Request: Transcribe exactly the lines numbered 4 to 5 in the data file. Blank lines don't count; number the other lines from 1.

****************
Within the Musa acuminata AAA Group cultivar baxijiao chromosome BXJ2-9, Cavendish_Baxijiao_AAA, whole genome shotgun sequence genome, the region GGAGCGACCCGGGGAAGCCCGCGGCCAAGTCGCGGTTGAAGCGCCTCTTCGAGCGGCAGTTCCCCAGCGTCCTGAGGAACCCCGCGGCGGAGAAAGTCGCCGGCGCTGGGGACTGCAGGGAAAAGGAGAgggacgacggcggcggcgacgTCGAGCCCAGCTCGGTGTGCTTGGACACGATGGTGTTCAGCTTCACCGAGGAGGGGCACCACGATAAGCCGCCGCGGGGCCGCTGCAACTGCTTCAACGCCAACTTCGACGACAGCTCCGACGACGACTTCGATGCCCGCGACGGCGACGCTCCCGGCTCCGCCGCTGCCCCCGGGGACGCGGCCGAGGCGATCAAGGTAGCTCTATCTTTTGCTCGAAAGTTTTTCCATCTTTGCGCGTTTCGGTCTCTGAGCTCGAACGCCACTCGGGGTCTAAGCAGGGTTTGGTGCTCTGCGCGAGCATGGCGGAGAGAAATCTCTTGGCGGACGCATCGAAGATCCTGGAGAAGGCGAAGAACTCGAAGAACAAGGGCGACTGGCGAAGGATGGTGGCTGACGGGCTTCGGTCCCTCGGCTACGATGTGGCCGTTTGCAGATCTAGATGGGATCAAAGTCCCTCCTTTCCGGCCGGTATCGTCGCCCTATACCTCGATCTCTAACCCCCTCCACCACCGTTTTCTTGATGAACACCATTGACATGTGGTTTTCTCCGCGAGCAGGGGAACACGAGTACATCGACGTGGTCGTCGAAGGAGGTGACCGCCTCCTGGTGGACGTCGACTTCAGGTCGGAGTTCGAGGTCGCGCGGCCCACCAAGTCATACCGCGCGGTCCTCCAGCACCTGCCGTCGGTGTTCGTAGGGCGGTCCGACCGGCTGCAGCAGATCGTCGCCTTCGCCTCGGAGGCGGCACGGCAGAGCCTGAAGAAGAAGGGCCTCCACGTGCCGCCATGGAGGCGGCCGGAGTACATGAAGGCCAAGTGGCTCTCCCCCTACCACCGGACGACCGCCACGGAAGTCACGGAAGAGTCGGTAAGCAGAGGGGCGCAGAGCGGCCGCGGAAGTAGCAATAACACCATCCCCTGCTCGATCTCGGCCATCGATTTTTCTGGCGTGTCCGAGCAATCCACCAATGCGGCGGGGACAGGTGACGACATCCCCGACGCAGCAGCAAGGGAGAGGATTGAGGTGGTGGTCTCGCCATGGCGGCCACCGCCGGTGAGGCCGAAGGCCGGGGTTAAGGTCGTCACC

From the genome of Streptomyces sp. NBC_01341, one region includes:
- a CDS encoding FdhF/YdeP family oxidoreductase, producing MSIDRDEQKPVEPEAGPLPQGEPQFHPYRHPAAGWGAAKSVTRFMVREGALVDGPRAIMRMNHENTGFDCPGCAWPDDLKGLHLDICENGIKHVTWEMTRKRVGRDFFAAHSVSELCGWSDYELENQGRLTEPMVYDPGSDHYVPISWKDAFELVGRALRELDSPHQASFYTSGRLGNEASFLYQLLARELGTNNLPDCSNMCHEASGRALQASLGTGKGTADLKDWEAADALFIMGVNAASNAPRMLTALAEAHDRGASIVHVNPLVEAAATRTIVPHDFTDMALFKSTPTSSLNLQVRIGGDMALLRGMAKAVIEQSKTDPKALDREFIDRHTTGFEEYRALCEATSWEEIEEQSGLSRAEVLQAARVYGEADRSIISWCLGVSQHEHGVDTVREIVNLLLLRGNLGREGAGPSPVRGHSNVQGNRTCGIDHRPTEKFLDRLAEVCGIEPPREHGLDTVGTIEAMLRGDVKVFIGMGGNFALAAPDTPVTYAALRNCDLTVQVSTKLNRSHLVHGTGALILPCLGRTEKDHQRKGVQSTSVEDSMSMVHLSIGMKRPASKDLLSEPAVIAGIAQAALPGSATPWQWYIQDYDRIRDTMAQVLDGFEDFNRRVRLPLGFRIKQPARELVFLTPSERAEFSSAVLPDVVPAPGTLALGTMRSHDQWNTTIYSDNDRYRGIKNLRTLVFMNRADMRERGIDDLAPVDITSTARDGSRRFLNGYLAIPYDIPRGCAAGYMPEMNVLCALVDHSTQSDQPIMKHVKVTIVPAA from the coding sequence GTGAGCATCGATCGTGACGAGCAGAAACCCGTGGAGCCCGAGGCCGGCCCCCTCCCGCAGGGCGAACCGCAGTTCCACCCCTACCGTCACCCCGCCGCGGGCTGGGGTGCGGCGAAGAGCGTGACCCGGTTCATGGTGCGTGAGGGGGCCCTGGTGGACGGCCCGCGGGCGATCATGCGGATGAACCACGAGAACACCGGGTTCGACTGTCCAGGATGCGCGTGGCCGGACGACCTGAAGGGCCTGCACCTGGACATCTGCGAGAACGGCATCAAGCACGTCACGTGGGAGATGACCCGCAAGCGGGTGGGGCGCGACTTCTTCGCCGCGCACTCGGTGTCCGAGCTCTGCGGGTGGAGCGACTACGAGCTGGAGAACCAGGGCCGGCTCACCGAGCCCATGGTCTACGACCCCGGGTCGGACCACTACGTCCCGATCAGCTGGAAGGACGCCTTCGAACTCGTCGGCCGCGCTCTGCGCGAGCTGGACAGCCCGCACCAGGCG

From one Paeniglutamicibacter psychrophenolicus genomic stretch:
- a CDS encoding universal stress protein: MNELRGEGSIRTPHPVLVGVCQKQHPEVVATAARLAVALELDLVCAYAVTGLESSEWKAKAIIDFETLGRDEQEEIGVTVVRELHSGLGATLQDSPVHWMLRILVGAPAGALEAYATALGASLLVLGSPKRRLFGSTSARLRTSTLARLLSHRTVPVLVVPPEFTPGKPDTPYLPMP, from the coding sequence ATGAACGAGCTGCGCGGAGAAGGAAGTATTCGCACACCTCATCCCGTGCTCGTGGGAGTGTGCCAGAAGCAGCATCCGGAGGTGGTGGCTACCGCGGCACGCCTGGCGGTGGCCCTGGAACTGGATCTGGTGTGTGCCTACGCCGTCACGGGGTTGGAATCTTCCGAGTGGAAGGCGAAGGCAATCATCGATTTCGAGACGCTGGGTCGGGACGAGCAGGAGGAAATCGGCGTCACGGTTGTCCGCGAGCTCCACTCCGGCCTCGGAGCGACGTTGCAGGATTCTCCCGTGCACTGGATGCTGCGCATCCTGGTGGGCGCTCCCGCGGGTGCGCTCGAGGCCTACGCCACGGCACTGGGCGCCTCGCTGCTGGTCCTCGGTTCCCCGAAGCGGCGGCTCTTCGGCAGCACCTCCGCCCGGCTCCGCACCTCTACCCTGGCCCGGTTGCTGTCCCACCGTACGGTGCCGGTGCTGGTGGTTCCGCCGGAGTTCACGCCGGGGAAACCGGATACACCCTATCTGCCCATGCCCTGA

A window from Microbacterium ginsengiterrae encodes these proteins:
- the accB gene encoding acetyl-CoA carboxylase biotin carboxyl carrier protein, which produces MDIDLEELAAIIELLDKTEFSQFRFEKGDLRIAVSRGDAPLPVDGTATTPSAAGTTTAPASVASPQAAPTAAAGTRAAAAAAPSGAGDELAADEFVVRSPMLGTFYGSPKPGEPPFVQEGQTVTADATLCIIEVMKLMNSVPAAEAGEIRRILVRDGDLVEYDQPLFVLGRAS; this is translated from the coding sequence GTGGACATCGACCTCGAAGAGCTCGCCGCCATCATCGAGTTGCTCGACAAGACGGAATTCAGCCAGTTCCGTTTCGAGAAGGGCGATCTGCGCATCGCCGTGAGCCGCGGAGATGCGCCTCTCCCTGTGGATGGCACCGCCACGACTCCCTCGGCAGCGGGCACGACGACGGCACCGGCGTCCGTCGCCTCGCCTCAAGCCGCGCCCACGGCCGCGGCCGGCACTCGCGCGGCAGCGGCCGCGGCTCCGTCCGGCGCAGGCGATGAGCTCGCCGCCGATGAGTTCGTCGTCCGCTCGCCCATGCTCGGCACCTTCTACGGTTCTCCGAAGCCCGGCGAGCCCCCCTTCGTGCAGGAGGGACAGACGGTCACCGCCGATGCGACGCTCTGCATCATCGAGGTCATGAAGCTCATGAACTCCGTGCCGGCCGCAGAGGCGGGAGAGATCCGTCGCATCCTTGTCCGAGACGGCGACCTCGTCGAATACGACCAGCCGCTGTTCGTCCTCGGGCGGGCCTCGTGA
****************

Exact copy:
From one Paeniglutamicibacter psychrophenolicus genomic stretch:
- a CDS encoding universal stress protein: MNELRGEGSIRTPHPVLVGVCQKQHPEVVATAARLAVALELDLVCAYAVTGLESSEWKAKAIIDFETLGRDEQEEIGVTVVRELHSGLGATLQDSPVHWMLRILVGAPAGALEAYATALGASLLVLGSPKRRLFGSTSARLRTSTLARLLSHRTVPVLVVPPEFTPGKPDTPYLPMP, from the coding sequence ATGAACGAGCTGCGCGGAGAAGGAAGTATTCGCACACCTCATCCCGTGCTCGTGGGAGTGTGCCAGAAGCAGCATCCGGAGGTGGTGGCTACCGCGGCACGCCTGGCGGTGGCCCTGGAACTGGATCTGGTGTGTGCCTACGCCGTCACGGGGTTGGAATCTTCCGAGTGGAAGGCGAAGGCAATCATCGATTTCGAGACGCTGGGTCGGGACGAGCAGGAGGAAATCGGCGTCACGGTTGTCCGCGAGCTCCACTCCGGCCTCGGAGCGACGTTGCAGGATTCTCCCGTGCACTGGATGCTGCGCATCCTGGTGGGCGCTCCCGCGGGTGCGCTCGAGGCCTACGCCACGGCACTGGGCGCCTCGCTGCTGGTCCTCGGTTCCCCGAAGCGGCGGCTCTTCGGCAGCACCTCCGCCCGGCTCCGCACCTCTACCCTGGCCCGGTTGCTGTCCCACCGTACGGTGCCGGTGCTGGTGGTTCCGCCGGAGTTCACGCCGGGGAAACCGGATACACCCTATCTGCCCATGCCCTGA